Happy news on the refugee front, in Clarkston
By Guest Columnist JILL ROBBINS, chief program officer for the non-profit Soccer in the Streets
Judging from the headlines, you’d think there’s no such thing as happy news on the refugee front. As someone who works directly with refugee kids in Clarkston, I can tell you there is so much more to the story. I see happiness in the faces of refugee kids every day in my role as chief program officer for Soccer in the Streets, where I have worked in youth development for more than 20 years.
Founded in 1989 in Atlanta, Soccer in the Streets uses soccer as a medium to help at-risk kids access the opportunities they deserve. Soccer is a natural medium for bringing people together, because you don’t need to be a certain height, or age, or gender to play. It is accessible and equitable.
All you need is a ball.
When our coaches roll out a soccer ball at Clarkston Community Center, it opens a door with the refugee kids who play there. The trust is instantaneous. The soccer ball is at once a currency, a language, and a bond. It’s almost like a handshake for the kids.
Of course, it helps that soccer is the “global game,” which means it is recognized – and played – by children from every continent.
When these children play, they forget about the trauma they’ve experienced. Some of them escaped war, violence, and famine in their home countries. Many of them lived in crowded refugee camps for years before moving to a new country where they didn’t speak the language or understand the customs. They have experienced more trauma as a child than I can fathom as an adult. Yet, when they play, they are just kids, having fun.
While they’re having fun and learning soccer skills, our coaches sneak in some life skills as well, like cooperation, communication, and making positive choices. Throughout our metro Atlanta programs, we invite parents to participate as team managers, snack coordinators, and paperwork collectors. At the end of the season, we host friendly matches between the kids and their parents and coaches.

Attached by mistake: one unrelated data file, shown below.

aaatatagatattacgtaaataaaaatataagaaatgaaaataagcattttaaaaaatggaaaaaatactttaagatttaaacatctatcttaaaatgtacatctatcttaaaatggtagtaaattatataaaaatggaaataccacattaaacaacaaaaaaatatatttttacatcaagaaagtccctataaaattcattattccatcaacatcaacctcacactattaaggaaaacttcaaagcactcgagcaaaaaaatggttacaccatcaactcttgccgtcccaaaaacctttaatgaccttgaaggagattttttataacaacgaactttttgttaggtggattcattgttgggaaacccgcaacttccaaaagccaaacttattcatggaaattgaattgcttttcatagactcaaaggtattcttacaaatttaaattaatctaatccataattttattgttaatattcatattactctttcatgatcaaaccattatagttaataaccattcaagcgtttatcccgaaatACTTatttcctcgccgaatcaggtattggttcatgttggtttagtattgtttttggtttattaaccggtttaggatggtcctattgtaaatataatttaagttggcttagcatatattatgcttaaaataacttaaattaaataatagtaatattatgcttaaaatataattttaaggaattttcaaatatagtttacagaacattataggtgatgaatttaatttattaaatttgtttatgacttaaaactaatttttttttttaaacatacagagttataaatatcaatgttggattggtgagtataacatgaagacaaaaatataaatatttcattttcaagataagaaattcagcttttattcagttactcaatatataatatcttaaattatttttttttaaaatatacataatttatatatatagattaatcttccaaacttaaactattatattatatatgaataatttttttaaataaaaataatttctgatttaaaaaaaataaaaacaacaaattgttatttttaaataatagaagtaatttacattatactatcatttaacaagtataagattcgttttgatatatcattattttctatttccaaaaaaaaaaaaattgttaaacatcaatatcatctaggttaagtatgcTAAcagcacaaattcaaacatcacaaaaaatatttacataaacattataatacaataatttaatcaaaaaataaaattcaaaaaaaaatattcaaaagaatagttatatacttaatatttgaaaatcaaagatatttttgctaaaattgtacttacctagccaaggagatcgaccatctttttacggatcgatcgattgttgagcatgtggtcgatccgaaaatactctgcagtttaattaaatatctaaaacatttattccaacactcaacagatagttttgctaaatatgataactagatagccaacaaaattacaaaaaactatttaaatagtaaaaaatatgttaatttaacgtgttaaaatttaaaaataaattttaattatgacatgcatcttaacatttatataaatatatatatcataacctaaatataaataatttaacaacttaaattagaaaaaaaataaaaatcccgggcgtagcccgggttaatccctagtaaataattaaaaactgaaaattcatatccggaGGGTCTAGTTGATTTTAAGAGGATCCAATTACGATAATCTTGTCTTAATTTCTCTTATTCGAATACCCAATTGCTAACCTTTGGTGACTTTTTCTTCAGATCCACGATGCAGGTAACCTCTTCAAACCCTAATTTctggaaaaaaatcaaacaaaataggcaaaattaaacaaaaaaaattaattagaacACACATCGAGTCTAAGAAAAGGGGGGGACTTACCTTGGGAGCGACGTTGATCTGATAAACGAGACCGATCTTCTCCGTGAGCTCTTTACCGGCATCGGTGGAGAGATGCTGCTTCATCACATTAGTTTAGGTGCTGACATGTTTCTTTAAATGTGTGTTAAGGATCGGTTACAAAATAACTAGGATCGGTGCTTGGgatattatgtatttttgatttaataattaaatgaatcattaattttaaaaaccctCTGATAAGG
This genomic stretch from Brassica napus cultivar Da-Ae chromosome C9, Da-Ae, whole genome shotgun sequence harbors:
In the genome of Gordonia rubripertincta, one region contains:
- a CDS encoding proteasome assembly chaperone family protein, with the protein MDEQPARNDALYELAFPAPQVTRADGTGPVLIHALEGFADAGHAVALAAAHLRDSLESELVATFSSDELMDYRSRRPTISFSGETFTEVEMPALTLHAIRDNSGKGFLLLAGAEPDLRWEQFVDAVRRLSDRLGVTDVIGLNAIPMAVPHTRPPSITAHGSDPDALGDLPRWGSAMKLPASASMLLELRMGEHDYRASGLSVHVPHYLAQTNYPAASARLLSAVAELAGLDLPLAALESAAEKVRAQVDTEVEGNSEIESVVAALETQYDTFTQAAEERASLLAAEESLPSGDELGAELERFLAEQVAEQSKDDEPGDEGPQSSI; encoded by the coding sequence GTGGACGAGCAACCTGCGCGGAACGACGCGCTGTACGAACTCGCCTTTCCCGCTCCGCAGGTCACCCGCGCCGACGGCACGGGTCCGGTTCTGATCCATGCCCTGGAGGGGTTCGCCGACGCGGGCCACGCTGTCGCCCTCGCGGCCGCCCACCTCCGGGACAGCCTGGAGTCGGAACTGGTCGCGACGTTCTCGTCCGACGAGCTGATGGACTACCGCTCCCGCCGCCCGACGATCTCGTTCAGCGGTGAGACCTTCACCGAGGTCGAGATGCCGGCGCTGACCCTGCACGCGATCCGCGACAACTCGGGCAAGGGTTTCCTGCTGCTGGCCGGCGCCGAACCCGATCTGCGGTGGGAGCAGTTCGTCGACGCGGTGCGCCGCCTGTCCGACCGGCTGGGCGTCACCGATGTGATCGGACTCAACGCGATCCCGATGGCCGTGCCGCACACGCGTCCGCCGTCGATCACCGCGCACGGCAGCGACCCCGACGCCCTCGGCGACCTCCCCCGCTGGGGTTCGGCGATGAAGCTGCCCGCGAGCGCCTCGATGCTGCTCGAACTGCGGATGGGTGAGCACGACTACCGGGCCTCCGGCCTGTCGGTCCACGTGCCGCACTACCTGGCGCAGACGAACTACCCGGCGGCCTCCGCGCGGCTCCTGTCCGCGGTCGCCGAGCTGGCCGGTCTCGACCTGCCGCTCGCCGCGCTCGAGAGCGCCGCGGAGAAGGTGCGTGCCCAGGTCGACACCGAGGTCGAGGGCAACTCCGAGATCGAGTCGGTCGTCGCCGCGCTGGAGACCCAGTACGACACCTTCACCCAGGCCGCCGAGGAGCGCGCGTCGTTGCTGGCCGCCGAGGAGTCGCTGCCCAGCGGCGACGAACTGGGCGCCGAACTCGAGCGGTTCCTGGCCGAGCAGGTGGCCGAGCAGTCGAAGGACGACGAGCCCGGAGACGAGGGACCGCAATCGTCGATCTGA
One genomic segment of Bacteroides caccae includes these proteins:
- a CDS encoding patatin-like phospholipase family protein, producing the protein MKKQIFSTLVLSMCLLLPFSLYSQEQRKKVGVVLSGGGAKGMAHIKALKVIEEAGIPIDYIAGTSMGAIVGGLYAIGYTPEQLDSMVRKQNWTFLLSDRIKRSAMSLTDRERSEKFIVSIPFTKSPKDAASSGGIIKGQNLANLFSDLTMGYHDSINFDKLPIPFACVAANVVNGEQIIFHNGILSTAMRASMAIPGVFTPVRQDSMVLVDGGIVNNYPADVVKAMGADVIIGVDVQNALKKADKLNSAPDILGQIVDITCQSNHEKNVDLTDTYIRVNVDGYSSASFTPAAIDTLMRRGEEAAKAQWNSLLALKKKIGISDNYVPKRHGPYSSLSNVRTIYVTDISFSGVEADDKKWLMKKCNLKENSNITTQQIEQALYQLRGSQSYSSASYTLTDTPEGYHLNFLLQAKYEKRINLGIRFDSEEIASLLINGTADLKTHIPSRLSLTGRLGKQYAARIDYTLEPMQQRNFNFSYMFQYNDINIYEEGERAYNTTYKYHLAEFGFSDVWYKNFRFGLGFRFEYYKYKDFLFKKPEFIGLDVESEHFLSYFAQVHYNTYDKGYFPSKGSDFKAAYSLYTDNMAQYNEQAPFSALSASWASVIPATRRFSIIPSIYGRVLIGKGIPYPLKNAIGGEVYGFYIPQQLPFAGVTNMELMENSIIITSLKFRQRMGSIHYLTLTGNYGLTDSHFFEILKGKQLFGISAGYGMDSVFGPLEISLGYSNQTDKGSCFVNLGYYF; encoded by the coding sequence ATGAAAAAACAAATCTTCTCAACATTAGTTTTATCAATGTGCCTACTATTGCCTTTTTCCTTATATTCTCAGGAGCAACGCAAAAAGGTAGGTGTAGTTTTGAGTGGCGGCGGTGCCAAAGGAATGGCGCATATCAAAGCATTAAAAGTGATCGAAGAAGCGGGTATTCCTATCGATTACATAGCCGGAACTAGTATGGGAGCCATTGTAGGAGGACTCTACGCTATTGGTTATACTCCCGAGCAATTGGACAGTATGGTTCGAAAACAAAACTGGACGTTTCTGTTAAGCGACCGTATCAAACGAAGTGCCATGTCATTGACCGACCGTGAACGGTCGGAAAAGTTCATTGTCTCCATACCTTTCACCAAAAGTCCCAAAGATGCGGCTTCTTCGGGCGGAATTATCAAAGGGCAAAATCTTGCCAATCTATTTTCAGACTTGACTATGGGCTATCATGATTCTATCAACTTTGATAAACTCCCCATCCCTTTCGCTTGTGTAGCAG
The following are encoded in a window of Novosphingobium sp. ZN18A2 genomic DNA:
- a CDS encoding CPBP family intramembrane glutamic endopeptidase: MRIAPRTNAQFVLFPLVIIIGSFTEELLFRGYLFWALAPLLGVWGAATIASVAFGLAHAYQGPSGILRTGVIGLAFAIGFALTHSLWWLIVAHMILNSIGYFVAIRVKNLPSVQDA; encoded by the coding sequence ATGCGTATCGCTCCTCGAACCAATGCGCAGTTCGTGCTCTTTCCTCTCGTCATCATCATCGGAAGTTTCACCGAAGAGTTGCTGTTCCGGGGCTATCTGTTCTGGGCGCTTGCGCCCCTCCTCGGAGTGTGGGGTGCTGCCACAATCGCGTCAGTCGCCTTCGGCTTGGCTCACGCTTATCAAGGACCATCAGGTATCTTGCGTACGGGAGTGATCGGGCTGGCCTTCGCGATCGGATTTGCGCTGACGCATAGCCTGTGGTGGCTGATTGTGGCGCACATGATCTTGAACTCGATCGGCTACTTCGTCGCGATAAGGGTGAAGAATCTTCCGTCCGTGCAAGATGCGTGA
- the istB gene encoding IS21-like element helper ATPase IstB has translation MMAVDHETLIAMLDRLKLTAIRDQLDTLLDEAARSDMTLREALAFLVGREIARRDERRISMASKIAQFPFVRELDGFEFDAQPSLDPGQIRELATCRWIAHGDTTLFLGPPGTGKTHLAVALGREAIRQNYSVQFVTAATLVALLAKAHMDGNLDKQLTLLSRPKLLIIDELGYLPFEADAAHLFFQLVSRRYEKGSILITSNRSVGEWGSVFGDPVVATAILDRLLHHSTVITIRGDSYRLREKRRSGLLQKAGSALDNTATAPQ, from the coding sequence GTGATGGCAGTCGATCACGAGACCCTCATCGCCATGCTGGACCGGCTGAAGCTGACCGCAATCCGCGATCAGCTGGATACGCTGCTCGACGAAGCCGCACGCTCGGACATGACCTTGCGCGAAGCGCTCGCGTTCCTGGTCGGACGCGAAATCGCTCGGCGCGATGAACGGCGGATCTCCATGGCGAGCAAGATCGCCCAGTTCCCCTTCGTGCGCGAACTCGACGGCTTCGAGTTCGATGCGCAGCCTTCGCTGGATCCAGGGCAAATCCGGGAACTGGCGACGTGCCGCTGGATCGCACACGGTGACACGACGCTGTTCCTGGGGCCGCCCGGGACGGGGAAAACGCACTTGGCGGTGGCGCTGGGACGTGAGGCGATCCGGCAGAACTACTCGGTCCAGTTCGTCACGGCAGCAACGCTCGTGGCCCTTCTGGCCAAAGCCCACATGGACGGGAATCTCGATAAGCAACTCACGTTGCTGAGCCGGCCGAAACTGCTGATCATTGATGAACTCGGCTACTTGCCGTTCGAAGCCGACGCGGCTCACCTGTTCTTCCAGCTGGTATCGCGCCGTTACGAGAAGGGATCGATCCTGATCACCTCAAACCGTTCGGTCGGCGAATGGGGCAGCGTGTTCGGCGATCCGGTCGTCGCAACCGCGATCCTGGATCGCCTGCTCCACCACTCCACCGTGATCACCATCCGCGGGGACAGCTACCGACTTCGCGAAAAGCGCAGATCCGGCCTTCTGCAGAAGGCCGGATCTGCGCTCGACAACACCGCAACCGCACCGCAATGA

As the kids get older, they often take on more responsibility, as referees and coaches, and can earn money and certifications for doing so. In fact, three of our coaches and more than 10 referees at Clarkston started playing soccer as kids right there, at the community center.
These “new American” kids often lack many basic necessities that we take for granted, but they are grateful to have a roof over their heads, to have good food to eat, and to be able to play with a real soccer ball. They want to do well in school, they want to work, and they want to help others. At Soccer in the Streets, our goal is to equip them with the skills, confidence, and character they need to make their own dreams come true.
Soccer in the Streets currently reaches 4,500 children at 27 sites (and growing!) in and around Atlanta, including parks, schools, and community centers – and MARTA’s Five Points Station. We never charge registration fees for our programs, and we rely on charitable donations to maintain and expand our programs. And while soccer balls aren’t particularly expensive, they don’t last very long, especially on the dirt, gravel, and asphalt surfaces where many of our kids play.
Fortunately, the #PlayTogether project just launched in June, on World Refugee Day. One World Play Project is aiming to donate 2,000 ultra-durable One World Futbols to Soccer in the Streets and five other organizations that bring the healing power of play to refugee youth in the US, Mexico, Greece, Italy, Uganda and South Sudan. The One World Futbol itself was inspired by video footage of refugee kids playing soccer with a ball made from trash and twine. Supporters can donate a ball directly ($25) or via One World Play Project’s buy-one-give-one model ($40) at the project’s website.